Yes, I got quiet. No, I didn't give up (again). Far from it. Over the last year I have taken up a new sport: existential rockclimbing (aka supporting the bereaved).
So, I have always been drawn to the mystery of death. As a child I would read books on murder and ghosts (with tears of fear rolling down my face), and then would ponder the greatest of questions: what the fuck happens after we die? What does it mean to stop existing? What is this thing called death?
Of course these questions influenced my early career path: detective or ghostbuster? I chose the latter merely because I felt it was the more mysterious of the two. Yes, Sherlock Holmes was a boyhood hero. But investigating death (that greatest of mysteries) rather than the precipitating causes of death, seemed like the avenue with the greatest glory, and the greatest for personal discovery. I may not be murdered (or know anyone who has been), but I am sure as hell going to die one day (gulp).
I need not go into the tale of the intervening years, other than to say that my experience with personal loss has been great. Whether that has been the loss of someone close to me: my brother, my ex-wife (lost to divorce, not death), the death of a number of beloved pets; or my loss of purpose: leaving parapsychology behind after my existential epiphany on the pointlessness of existence. Many of those losses have had a profound and permanent influence on my psyche, and are no doubt responsible for the position I find myself in today. C'est la vie!
So, after some training, I took up a volunteering role with a charity organisation, supporting the bereaved, the pre-bereaved (those anticipating a loss) and, perhaps the hardest of all, those coming to the end of their lives. Now don’t misunderstand anything. Everything is still pointless. Has been since the day the universe decided to spunk its junk into the nothingness, and will be until the last particle draws its final breath. And no, I didn't suddenly find religion or a purpose. Far from it. I see it thus: the smallpox vaccine was first developed when a doctor (and scientist) noticed that milkmaids infected with cowpox did not develop the far more devastating disease of smallpox. This observation prompted the first vaccination: taking a small amount of the deadly virus and using it to prevent the full blown disease. Well, my life history has provided a similar inoculation to existential pain and loss. I feel it of course. But I also feel as if I could take the pain of the universe inside myself. Like a bleak Russian doll, with space inside for an infinity of pain. A black hole of misery perhaps, but also existential armour. Laugh or be the butt of the joke yourself!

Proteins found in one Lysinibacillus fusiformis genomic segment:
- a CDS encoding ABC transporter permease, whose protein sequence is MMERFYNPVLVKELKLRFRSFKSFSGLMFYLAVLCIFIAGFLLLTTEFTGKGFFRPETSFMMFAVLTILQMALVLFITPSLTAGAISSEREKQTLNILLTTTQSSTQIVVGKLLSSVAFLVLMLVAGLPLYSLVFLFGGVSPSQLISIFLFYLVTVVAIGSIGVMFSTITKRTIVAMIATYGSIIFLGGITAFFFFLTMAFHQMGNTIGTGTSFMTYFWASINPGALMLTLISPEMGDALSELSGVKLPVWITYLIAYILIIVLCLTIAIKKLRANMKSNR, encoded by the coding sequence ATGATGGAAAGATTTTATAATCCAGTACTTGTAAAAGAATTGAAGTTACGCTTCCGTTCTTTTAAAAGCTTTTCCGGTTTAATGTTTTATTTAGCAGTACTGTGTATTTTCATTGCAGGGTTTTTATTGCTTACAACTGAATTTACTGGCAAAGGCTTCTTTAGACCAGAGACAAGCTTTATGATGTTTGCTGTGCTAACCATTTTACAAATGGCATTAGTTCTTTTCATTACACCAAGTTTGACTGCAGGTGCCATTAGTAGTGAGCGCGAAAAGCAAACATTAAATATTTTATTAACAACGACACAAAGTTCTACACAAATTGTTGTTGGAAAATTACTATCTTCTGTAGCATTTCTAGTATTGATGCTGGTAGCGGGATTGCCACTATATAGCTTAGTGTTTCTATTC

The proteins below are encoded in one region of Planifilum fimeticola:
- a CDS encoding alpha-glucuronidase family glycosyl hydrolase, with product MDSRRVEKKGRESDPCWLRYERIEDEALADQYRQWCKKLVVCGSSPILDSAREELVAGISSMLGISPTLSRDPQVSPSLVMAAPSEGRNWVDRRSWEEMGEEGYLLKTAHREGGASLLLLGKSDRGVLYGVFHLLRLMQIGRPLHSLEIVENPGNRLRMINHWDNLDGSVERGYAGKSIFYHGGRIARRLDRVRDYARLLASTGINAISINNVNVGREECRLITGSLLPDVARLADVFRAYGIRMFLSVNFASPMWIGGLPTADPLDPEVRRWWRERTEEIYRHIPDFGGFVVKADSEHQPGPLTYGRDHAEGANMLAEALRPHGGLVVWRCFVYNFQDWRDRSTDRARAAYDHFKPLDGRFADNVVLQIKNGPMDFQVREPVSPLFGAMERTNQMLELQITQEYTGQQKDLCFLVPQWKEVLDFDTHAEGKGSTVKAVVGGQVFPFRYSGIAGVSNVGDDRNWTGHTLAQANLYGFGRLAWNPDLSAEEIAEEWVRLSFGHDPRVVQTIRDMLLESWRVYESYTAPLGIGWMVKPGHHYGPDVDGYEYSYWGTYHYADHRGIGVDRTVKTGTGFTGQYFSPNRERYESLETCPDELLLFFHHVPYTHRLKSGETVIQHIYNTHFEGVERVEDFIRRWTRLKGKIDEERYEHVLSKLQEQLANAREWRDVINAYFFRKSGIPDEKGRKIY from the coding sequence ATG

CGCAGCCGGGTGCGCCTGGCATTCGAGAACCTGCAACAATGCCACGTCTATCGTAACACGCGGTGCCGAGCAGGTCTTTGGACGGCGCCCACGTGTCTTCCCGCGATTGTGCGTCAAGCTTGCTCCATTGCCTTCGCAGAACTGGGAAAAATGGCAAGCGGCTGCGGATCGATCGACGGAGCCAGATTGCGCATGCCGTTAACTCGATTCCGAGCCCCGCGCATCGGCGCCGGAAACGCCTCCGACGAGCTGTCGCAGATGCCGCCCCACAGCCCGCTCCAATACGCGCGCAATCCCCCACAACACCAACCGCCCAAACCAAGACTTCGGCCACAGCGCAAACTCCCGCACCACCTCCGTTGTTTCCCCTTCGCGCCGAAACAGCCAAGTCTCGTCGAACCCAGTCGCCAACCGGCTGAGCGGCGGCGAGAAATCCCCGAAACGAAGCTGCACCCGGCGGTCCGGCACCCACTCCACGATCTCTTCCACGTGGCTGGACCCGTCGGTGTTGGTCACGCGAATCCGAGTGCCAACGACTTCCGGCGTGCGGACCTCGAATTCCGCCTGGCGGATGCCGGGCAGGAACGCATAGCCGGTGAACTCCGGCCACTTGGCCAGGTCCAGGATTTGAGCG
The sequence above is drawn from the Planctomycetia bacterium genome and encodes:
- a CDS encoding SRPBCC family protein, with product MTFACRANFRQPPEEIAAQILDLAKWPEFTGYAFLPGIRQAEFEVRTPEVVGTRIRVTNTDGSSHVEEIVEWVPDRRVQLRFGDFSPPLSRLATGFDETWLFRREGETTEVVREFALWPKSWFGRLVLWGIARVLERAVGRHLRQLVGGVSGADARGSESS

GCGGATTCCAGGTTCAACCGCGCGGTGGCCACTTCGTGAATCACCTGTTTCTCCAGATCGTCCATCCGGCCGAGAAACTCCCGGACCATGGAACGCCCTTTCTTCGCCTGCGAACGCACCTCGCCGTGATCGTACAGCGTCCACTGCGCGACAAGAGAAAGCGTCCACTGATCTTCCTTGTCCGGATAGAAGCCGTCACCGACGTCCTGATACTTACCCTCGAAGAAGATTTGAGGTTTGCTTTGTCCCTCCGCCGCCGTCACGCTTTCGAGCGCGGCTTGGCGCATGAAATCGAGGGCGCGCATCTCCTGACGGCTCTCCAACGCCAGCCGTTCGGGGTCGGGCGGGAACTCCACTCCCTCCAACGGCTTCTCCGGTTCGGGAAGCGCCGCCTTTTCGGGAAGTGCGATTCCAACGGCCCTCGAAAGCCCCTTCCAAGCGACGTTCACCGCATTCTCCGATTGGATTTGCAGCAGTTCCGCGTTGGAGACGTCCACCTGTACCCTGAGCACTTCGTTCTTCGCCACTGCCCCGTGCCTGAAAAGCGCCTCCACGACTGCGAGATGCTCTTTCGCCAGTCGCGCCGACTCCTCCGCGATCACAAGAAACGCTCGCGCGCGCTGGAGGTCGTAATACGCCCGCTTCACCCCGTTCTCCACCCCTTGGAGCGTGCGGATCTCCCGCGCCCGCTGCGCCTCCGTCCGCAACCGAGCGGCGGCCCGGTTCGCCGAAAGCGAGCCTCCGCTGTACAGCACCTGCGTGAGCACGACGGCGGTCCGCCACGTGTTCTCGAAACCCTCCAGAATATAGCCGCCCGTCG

So I have supported quite a number of individuals over the last few months. In bereavement there is great consideration for wording. Counselling can be a scary word, for whatever reason. To give just one, I might suggest a certain medical connotation, and already in my experience I have found that the bereaved can have very strong opinions towards the medical profession. Thus I provide support to the bereaved. And what does that entail? Very generally I listen, in a safe and confidential space, to the pains of somebody going through the very worst moments of their lives. Perhaps they have lost their wife, having been together for longer than my own lifespan. Perhaps their loved one died horribly in pain after suffering cancer for many years. Perhaps they died suddenly, with no warning at all, and no chance to say goodbye. Perhaps they wished upon their loved one that their suffering would end (only to now regret that wish, lest it was the very cause of their demise). Perhaps they longed for them to stay, no matter what their condition or suffering: “please don’t leave me. I do not want to be alone without you…”